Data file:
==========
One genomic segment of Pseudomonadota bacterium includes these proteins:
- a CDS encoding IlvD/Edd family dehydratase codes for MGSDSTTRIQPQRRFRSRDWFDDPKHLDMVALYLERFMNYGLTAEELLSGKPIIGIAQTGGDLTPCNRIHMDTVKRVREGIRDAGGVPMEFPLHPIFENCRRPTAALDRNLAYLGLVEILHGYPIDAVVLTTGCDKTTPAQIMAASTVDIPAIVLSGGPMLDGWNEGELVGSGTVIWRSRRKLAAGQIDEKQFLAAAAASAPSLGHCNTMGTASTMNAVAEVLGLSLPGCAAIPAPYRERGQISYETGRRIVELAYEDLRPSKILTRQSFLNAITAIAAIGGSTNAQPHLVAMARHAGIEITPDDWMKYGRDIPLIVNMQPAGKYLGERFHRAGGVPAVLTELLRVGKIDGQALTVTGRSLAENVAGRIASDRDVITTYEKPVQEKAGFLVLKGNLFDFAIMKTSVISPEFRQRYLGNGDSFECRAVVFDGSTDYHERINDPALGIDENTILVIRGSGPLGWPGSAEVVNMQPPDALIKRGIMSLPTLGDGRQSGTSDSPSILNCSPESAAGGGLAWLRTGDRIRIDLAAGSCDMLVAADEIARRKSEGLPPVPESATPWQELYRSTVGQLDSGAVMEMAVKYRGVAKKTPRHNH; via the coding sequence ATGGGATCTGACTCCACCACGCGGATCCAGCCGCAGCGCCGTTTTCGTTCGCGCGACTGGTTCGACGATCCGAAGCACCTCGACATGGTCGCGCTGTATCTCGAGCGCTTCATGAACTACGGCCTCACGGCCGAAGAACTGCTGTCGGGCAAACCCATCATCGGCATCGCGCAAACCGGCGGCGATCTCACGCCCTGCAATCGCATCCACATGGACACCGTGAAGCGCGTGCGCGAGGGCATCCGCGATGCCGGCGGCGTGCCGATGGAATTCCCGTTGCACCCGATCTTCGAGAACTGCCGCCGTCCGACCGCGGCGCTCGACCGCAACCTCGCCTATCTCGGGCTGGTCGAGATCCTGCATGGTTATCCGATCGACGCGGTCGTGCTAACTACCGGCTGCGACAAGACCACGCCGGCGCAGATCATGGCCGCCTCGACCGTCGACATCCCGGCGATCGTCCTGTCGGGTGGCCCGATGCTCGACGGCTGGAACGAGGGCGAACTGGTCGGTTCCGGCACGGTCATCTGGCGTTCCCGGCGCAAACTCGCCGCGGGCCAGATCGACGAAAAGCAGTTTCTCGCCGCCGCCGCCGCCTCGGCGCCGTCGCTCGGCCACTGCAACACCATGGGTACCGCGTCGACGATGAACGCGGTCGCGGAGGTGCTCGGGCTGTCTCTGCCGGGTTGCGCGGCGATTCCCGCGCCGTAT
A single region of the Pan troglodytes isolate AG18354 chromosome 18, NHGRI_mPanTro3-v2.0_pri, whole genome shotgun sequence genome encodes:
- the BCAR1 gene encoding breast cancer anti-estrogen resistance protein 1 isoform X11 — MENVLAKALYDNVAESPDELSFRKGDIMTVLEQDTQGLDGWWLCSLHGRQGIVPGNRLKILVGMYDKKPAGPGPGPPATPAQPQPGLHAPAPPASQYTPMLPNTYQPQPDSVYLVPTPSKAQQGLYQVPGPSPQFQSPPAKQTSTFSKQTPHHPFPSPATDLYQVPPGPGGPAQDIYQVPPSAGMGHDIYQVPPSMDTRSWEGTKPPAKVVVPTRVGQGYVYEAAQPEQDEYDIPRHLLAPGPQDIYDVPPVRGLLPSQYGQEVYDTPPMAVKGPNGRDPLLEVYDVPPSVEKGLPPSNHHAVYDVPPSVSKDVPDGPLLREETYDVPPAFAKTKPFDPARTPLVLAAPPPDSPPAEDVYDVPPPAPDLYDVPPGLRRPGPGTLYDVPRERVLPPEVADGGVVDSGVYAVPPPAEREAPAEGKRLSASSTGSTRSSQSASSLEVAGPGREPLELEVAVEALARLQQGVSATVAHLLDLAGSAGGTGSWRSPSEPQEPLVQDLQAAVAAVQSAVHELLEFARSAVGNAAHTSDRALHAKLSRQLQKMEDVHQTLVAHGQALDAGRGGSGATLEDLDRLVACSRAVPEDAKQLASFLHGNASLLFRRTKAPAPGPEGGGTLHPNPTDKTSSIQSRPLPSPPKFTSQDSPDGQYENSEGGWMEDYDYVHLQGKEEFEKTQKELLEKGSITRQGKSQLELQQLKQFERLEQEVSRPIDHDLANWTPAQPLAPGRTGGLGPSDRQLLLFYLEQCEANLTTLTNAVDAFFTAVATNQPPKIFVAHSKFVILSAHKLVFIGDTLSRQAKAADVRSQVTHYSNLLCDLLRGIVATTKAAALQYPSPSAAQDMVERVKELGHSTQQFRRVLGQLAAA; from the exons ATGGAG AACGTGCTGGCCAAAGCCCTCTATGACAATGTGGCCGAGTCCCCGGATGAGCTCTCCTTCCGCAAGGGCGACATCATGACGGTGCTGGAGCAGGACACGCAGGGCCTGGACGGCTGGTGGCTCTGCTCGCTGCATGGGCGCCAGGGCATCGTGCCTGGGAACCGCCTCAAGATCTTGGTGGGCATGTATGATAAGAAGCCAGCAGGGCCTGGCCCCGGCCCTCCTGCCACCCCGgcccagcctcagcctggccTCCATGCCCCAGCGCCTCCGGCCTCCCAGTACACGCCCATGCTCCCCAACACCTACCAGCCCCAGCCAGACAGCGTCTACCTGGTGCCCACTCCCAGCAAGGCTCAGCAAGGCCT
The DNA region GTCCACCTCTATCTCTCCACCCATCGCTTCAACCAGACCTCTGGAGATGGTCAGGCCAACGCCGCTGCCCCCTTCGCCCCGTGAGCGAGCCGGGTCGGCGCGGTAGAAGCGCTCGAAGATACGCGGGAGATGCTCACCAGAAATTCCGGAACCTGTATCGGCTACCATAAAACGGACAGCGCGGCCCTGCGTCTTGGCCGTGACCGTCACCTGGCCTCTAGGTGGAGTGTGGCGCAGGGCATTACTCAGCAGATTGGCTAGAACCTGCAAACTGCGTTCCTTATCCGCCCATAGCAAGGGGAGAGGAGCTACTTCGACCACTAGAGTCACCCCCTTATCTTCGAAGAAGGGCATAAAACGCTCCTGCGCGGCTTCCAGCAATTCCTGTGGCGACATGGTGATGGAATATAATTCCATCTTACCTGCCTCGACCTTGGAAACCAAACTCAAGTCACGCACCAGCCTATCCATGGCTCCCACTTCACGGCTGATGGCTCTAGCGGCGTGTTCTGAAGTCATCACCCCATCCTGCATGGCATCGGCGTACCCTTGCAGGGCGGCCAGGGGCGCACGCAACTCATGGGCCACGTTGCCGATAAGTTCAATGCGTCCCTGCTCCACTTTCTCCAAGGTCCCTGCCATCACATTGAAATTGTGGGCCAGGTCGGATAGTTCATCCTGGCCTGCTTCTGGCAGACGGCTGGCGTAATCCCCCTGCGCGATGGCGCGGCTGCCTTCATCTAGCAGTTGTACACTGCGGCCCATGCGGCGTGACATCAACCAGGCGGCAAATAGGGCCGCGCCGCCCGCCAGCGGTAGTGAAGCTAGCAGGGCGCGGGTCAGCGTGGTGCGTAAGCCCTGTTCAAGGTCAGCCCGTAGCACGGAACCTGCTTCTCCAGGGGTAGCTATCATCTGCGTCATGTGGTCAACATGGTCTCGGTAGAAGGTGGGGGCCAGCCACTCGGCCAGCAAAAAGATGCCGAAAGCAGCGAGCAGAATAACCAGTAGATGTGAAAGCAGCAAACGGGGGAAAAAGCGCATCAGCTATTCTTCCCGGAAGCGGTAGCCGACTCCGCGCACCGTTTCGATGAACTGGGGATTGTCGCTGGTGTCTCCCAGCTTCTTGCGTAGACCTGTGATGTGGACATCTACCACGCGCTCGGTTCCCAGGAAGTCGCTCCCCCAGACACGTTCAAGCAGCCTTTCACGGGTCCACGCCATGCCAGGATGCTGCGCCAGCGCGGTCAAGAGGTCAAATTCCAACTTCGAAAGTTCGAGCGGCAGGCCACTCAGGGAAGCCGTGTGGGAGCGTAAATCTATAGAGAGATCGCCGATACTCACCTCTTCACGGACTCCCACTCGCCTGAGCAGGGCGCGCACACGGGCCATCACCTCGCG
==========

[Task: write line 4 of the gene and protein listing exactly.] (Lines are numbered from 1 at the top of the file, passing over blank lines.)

- the BCAR1 gene encoding breast cancer anti-estrogen resistance protein 1 isoform X11 — MENVLAKALYDNVAESPDELSFRKGDIMTVLEQDTQGLDGWWLCSLHGRQGIVPGNRLKILVGMYDKKPAGPGPGPPATPAQPQPGLHAPAPPASQYTPMLPNTYQPQPDSVYLVPTPSKAQQGLYQVPGPSPQFQSPPAKQTSTFSKQTPHHPFPSPATDLYQVPPGPGGPAQDIYQVPPSAGMGHDIYQVPPSMDTRSWEGTKPPAKVVVPTRVGQGYVYEAAQPEQDEYDIPRHLLAPGPQDIYDVPPVRGLLPSQYGQEVYDTPPMAVKGPNGRDPLLEVYDVPPSVEKGLPPSNHHAVYDVPPSVSKDVPDGPLLREETYDVPPAFAKTKPFDPARTPLVLAAPPPDSPPAEDVYDVPPPAPDLYDVPPGLRRPGPGTLYDVPRERVLPPEVADGGVVDSGVYAVPPPAEREAPAEGKRLSASSTGSTRSSQSASSLEVAGPGREPLELEVAVEALARLQQGVSATVAHLLDLAGSAGGTGSWRSPSEPQEPLVQDLQAAVAAVQSAVHELLEFARSAVGNAAHTSDRALHAKLSRQLQKMEDVHQTLVAHGQALDAGRGGSGATLEDLDRLVACSRAVPEDAKQLASFLHGNASLLFRRTKAPAPGPEGGGTLHPNPTDKTSSIQSRPLPSPPKFTSQDSPDGQYENSEGGWMEDYDYVHLQGKEEFEKTQKELLEKGSITRQGKSQLELQQLKQFERLEQEVSRPIDHDLANWTPAQPLAPGRTGGLGPSDRQLLLFYLEQCEANLTTLTNAVDAFFTAVATNQPPKIFVAHSKFVILSAHKLVFIGDTLSRQAKAADVRSQVTHYSNLLCDLLRGIVATTKAAALQYPSPSAAQDMVERVKELGHSTQQFRRVLGQLAAA; from the exons ATGGAG AACGTGCTGGCCAAAGCCCTCTATGACAATGTGGCCGAGTCCCCGGATGAGCTCTCCTTCCGCAAGGGCGACATCATGACGGTGCTGGAGCAGGACACGCAGGGCCTGGACGGCTGGTGGCTCTGCTCGCTGCATGGGCGCCAGGGCATCGTGCCTGGGAACCGCCTCAAGATCTTGGTGGGCATGTATGATAAGAAGCCAGCAGGGCCTGGCCCCGGCCCTCCTGCCACCCCGgcccagcctcagcctggccTCCATGCCCCAGCGCCTCCGGCCTCCCAGTACACGCCCATGCTCCCCAACACCTACCAGCCCCAGCCAGACAGCGTCTACCTGGTGCCCACTCCCAGCAAGGCTCAGCAAGGCCT